It's no surprise that bassist Derrick Hodge's debut, Live Today, breathes fresh creativity. Whether swinging fervently on upright or laying down nasty funk riffs on electric bass, his versatility has been recruited by trumpet giant Terence Blanchard and served as a vital component of the Robert Glasper Experiment's Grammy-winning Black Radio (Blue Note, 2012). Hodge's talents are not, however, limited to any one musical genre, including work as musical director for R&B singing star Maxwell, and collaborations with rapper/actor Common and the talented neo-soul singer Jill Scott.
Like a mosaic self-portrait, Hodge's project reflects his leadership and a multitude of other talented artists. Things start with "The Real," an infectious Caribbean zouk rhythm mixed with swanky horns and turntable styling from DJ Jahi Sundance. This is contrasted by the title track's uplifting message, with artful spoken word verses delivered by Common, and the addition of the American String Quartet to "Holding Onto You," featuring rising star singer, guitarist and bassist Alan Hampton's emotive voice.
There's even humor in "Table Jawn," where the bass line's lighthearted melody dances over a makeshift rhythm of table beats, spoons, and coffee cups from Glasper and drummer Chris Dave. But there's no mistaking Hodge's importance as a musician and composer in "Message of Hope" and "Solitude." The African-flavored theme of "Message" is driven by Mark Colenburg's strong drums, then propelled by Hodge's scorching, distorted solo. "Solitude" finds Hodge navigating some Jaco Pastorius-like fretless electric bass lines through the ballad's elegiac waters, the tranquil sound of strings and Aaron Parks's meditative piano.
From hip dance club numbers like "Boro March" and old school slow jams such as "Still The One" (with fellow Experiment cohort Casey Benjamin) to childhood memories of church on "Doxology," the music is appealing on multiple levels. Like Glasper and other emerging jazz stars, Hodge isn't overly concerned about converting listeners to a singular art form, instead, with Life Today, he displays his diverse music interests.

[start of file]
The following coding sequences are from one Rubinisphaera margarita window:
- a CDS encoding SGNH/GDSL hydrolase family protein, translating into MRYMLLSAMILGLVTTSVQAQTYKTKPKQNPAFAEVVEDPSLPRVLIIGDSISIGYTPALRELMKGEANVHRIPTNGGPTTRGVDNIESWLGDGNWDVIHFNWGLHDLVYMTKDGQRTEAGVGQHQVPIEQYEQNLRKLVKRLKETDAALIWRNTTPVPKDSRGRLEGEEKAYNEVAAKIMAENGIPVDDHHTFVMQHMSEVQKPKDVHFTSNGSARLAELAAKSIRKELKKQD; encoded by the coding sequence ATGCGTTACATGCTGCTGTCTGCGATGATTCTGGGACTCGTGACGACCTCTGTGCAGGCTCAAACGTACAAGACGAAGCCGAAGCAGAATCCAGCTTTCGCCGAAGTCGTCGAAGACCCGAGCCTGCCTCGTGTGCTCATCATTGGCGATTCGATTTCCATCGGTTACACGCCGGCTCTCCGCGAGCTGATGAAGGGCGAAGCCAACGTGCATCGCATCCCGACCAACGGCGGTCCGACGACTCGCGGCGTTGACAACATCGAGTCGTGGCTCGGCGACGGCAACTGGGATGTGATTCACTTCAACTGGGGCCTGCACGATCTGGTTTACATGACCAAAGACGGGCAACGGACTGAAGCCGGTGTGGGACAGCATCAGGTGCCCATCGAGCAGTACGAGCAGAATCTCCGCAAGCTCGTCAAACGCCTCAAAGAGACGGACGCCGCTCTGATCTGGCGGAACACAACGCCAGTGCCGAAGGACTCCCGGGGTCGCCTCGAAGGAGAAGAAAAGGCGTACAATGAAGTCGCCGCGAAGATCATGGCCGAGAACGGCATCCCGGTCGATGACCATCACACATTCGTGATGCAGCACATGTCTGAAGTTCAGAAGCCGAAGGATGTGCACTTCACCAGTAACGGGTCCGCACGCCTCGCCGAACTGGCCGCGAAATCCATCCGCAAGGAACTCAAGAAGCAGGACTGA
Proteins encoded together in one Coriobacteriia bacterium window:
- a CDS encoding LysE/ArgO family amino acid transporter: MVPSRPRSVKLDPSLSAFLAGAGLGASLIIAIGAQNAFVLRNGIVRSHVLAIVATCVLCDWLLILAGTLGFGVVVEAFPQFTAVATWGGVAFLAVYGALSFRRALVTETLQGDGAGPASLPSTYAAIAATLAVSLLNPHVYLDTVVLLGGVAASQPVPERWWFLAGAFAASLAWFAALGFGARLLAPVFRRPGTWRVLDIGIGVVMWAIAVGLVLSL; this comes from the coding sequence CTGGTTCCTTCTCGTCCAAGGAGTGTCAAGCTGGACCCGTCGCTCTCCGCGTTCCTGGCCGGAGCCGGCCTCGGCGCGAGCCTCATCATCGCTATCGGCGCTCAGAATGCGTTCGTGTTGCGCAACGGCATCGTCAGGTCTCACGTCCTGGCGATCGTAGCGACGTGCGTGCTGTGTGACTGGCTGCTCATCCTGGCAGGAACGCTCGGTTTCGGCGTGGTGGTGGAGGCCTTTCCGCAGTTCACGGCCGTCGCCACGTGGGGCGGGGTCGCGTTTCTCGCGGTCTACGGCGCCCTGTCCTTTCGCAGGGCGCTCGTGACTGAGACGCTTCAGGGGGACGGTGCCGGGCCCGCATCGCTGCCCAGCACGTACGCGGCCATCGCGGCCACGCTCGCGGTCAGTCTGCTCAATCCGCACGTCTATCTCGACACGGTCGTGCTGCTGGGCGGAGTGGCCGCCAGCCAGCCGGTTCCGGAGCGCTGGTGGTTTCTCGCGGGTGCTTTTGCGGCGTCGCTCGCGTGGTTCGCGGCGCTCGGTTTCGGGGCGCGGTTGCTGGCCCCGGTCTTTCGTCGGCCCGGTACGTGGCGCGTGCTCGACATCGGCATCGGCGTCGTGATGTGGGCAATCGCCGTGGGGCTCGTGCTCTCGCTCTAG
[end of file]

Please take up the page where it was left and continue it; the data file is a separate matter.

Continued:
Track Listing: The Real; Table Jawn; Message Of Hope; Boro March; Live Today; Dances With Ancestors;
Anthem in 7; Still The One; Holding Onto You; Solitude; Rubberband; Gritty Folk; Doxology (I
Remember); Night Visions.
Personnel: Derrick Hodge: acoustic, electric bass, fretless bass, keyboards, synths, percussion, table
beats, spoons and coffee cups (2); vocals (8); string arrangements (9; 10); Chris Dave: drums,
percussion (1, 5, 6, 10, 11), table beats, spoons & coffee cups (2); James Poyser: keyboards
(1); Travis Sayles: synths (1), Hammond B3 Organ (13); Jahi Sundance: turn tables (1 );
Keyon Harrold: trumpet (1, 12); Marcus Strickland: tenor saxophone (1), soprano sax (6);
Corey King: trombone (1); Robert Glasper: table beats, spoons and coffee cups (2), acoustic
piano, choir pad, Fender Rhodes (5); Mark Colenburg: drums, percussion (3, 4, 7, 12);
Travis Sayles: keyboards, Hammond B3 organ (3, 7); Keyon Harrold: Bb trumpet, Harmon
Mute trumpet, flugelhorns (4, 6); Casey Benjamin: vocoder (8); Alan Hampton: vocals,
acoustic guitar (9); The American String Quartet (9, 10): Martha Caplin (violin), Sophia Kessinger (violin), Sarah Adams (viola), Mark Shuman (cello); James
Poyser: keyboards (11).
I was first exposed to jazz in my teens when I attended the Essex Youth Jazz Orchestra directed by Martin Hathaway. I met Elvin Jones whilst at Birmingham Conservatoire in 2003. The best show I ever attended was John Surman at Cheltenham Jazz Festival 2002
I was first exposed to jazz in my teens when I attended the Essex Youth Jazz Orchestra directed by Martin Hathaway. I met Elvin Jones whilst at Birmingham Conservatoire in 2003. The best show I ever attended was John Surman at Cheltenham Jazz Festival 2002. The first jazz record I bought was The Atomic Mr Basie.